How did I ever think I could make a film?!

Hi, my name is Pamela Tanner Boll. About five years ago I was in my mid forties– married and the mother of three teenage boys. For years, I had divided my time and my heart between their care–which was so much more consuming than I had ever reckoned pre-kids–and in writing and painting. I found myself constantly in the wrong place. I hardly felt I deserved to call myself an artist since I was always doing this work in between the children’s schedules.

But now, my boys were nearly grown—beautiful, funny and still heart breakingly sweet. Lucky me. But, a part of me kept asking, “What about my own early dreams of being a writer? An artist? ” Though I had taught creative writing at the college level and had had several shows of my paintings, I felt that I’d not really lived up to my early promise.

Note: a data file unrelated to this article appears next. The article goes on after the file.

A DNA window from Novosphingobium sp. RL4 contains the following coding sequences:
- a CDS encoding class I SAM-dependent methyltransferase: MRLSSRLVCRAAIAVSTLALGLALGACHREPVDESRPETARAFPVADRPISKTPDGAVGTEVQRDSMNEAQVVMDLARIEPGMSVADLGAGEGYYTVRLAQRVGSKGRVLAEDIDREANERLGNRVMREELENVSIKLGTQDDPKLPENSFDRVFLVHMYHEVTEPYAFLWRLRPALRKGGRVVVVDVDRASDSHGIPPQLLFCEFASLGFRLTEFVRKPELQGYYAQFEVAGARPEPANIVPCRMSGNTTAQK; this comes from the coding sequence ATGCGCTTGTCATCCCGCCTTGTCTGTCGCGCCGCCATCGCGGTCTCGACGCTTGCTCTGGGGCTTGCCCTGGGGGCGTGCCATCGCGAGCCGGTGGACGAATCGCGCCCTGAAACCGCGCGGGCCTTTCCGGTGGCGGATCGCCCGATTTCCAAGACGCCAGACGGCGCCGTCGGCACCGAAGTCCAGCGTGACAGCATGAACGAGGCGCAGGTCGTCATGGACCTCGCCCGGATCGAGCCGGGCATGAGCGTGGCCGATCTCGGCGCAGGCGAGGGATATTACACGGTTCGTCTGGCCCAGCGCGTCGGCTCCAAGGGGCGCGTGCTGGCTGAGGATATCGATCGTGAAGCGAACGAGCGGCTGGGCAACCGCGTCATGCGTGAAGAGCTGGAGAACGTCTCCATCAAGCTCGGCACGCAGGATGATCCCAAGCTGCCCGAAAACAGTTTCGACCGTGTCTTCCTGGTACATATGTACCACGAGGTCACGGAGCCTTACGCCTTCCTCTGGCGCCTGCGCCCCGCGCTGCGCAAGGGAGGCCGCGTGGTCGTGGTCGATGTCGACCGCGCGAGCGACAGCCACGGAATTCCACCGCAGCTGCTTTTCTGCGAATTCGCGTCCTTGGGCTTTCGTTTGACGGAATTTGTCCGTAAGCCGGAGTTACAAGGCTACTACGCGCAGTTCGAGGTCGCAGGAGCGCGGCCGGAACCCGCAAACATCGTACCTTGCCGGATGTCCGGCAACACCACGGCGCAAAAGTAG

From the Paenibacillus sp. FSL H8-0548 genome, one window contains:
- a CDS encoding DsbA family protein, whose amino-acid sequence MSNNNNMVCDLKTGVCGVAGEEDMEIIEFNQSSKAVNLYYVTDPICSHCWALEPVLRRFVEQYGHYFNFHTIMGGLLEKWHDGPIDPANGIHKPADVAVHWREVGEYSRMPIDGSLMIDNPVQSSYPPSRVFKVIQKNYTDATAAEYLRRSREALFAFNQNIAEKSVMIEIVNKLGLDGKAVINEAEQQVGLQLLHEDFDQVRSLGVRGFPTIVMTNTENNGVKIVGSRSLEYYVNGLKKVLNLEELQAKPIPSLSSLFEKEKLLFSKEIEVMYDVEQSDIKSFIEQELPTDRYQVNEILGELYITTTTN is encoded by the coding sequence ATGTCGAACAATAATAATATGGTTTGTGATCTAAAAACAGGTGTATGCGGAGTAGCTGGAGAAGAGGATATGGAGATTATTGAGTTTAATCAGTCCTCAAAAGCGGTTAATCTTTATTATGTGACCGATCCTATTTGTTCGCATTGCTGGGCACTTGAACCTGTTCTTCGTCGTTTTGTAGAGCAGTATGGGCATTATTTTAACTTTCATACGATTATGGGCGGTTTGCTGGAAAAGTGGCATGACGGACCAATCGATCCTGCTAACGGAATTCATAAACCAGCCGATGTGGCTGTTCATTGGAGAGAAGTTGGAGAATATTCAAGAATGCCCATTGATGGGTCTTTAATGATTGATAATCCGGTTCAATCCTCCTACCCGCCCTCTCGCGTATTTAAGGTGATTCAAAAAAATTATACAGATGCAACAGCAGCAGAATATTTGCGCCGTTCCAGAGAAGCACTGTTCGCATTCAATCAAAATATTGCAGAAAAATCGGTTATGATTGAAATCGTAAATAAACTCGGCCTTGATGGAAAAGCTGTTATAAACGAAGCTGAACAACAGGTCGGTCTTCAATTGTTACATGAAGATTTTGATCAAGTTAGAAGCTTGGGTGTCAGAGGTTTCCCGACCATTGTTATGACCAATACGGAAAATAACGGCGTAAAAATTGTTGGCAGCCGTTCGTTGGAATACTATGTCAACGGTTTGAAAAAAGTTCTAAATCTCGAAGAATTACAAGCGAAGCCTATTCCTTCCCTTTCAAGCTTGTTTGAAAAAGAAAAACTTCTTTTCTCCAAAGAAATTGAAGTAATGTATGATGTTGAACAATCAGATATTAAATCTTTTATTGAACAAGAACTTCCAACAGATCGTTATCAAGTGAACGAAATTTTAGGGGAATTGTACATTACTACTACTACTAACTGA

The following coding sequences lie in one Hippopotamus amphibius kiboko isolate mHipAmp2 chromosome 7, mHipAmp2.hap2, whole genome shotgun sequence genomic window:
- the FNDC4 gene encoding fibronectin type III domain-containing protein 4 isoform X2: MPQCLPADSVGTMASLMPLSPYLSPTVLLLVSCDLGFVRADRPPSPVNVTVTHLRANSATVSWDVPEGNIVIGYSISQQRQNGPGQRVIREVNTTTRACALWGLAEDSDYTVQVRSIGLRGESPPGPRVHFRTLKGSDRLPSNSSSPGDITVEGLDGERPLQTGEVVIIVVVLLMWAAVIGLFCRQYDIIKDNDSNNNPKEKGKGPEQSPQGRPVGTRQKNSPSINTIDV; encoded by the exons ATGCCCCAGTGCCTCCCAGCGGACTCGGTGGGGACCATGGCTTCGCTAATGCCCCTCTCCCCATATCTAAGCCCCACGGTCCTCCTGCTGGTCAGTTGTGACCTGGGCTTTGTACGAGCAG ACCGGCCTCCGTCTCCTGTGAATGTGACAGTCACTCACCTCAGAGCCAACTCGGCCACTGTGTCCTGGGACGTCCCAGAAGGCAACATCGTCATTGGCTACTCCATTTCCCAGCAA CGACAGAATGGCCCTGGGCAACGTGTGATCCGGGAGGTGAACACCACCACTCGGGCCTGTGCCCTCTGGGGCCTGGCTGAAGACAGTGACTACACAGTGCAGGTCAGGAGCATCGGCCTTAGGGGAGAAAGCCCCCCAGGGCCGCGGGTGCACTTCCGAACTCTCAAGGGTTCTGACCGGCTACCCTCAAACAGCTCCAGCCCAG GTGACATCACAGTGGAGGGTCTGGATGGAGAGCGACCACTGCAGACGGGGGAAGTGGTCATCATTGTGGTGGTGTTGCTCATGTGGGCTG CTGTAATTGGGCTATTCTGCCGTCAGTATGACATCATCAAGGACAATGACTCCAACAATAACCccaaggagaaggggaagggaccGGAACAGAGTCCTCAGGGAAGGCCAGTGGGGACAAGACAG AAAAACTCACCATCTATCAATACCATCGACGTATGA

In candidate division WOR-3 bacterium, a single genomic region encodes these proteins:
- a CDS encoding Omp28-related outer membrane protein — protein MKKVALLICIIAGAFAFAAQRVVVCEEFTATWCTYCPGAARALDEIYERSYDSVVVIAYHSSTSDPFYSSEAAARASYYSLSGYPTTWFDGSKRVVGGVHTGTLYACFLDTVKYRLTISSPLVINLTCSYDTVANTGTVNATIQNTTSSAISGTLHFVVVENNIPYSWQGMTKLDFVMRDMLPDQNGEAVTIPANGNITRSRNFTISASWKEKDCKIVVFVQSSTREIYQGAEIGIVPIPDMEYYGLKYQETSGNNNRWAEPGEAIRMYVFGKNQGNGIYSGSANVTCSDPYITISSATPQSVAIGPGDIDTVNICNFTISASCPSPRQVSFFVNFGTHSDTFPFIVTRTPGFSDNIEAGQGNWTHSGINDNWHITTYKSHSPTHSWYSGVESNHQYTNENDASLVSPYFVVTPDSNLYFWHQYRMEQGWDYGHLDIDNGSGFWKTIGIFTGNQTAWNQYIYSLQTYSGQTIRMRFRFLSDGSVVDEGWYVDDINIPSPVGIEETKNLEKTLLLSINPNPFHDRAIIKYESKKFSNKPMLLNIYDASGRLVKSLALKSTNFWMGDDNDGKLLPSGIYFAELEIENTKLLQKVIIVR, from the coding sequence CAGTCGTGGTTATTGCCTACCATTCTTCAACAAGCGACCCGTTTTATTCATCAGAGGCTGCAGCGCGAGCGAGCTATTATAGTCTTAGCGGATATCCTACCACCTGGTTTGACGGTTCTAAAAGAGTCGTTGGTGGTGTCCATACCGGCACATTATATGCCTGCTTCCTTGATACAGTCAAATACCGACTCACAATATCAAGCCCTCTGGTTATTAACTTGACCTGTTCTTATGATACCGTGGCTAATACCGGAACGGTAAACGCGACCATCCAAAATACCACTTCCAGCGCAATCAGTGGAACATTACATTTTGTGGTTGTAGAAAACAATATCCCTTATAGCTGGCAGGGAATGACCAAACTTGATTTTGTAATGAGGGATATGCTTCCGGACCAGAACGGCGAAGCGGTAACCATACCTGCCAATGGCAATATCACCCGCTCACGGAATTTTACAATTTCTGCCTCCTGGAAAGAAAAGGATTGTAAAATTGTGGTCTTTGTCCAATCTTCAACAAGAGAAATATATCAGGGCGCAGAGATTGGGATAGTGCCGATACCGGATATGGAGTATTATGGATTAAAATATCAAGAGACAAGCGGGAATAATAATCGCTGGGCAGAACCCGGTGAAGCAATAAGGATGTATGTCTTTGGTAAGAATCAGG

I wondered how other women had managed to divide their hearts between what they loved and who they loved. I knew much about men who were writers and artists; the most famous seemed to feel that they had to abandon their families in order to do their creative work…think Gauguin running off to the South Pacific, or Picasso with his serial mistresses and marriages or Jackson Pollack who married a fellow artist whose own art came second to promoting his. I just heard from a friend that Rilke, the poet, who is most well known for Letters to a Young Poet felt the tension between his writing life and his “real life” all the time.

As for women who were both artists and mothers, I knew of few who had successfully combined the two.

I heard about Maye Torres–a thirteenth generation Taosinia who was making a living as a visual artist while raising three teenage boys. I heard that she lived on the far side of the Rio Grande in a solar heated house in the desert. I wondered how in the world she could support herself and her boys on her work. Meeting her began the journey that has become this film. It has been an unfolding experience of meeting amazing women–both those in front and behind the camera–and exploring the seemingly never ending themes that emerge from this fundamental question: who does she think she is?


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